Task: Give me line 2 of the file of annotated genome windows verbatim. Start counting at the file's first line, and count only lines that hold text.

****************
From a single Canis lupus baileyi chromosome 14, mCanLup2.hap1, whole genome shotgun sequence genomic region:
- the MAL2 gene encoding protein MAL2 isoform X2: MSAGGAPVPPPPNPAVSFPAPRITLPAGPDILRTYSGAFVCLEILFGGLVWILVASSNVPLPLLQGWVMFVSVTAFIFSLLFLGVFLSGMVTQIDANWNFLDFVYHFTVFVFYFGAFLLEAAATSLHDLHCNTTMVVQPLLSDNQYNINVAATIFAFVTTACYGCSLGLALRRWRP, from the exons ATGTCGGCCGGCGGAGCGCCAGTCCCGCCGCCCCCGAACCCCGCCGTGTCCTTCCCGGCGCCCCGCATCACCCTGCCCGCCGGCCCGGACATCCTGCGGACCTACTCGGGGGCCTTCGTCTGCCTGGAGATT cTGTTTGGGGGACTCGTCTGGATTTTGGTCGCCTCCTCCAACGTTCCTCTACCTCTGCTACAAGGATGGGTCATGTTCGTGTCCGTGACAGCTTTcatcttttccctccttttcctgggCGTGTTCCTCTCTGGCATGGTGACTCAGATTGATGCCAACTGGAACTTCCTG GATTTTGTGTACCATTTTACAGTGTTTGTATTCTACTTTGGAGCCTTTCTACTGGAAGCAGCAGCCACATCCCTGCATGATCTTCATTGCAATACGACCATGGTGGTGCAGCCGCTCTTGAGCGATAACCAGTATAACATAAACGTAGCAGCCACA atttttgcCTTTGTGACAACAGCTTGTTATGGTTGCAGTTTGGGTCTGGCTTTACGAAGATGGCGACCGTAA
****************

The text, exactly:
- the MAL2 gene encoding protein MAL2 isoform X2: MSAGGAPVPPPPNPAVSFPAPRITLPAGPDILRTYSGAFVCLEILFGGLVWILVASSNVPLPLLQGWVMFVSVTAFIFSLLFLGVFLSGMVTQIDANWNFLDFVYHFTVFVFYFGAFLLEAAATSLHDLHCNTTMVVQPLLSDNQYNINVAATIFAFVTTACYGCSLGLALRRWRP, from the exons ATGTCGGCCGGCGGAGCGCCAGTCCCGCCGCCCCCGAACCCCGCCGTGTCCTTCCCGGCGCCCCGCATCACCCTGCCCGCCGGCCCGGACATCCTGCGGACCTACTCGGGGGCCTTCGTCTGCCTGGAGATT cTGTTTGGGGGACTCGTCTGGATTTTGGTCGCCTCCTCCAACGTTCCTCTACCTCTGCTACAAGGATGGGTCATGTTCGTGTCCGTGACAGCTTTcatcttttccctccttttcctgggCGTGTTCCTCTCTGGCATGGTGACTCAGATTGATGCCAACTGGAACTTCCTG GATTTTGTGTACCATTTTACAGTGTTTGTATTCTACTTTGGAGCCTTTCTACTGGAAGCAGCAGCCACATCCCTGCATGATCTTCATTGCAATACGACCATGGTGGTGCAGCCGCTCTTGAGCGATAACCAGTATAACATAAACGTAGCAGCCACA atttttgcCTTTGTGACAACAGCTTGTTATGGTTGCAGTTTGGGTCTGGCTTTACGAAGATGGCGACCGTAA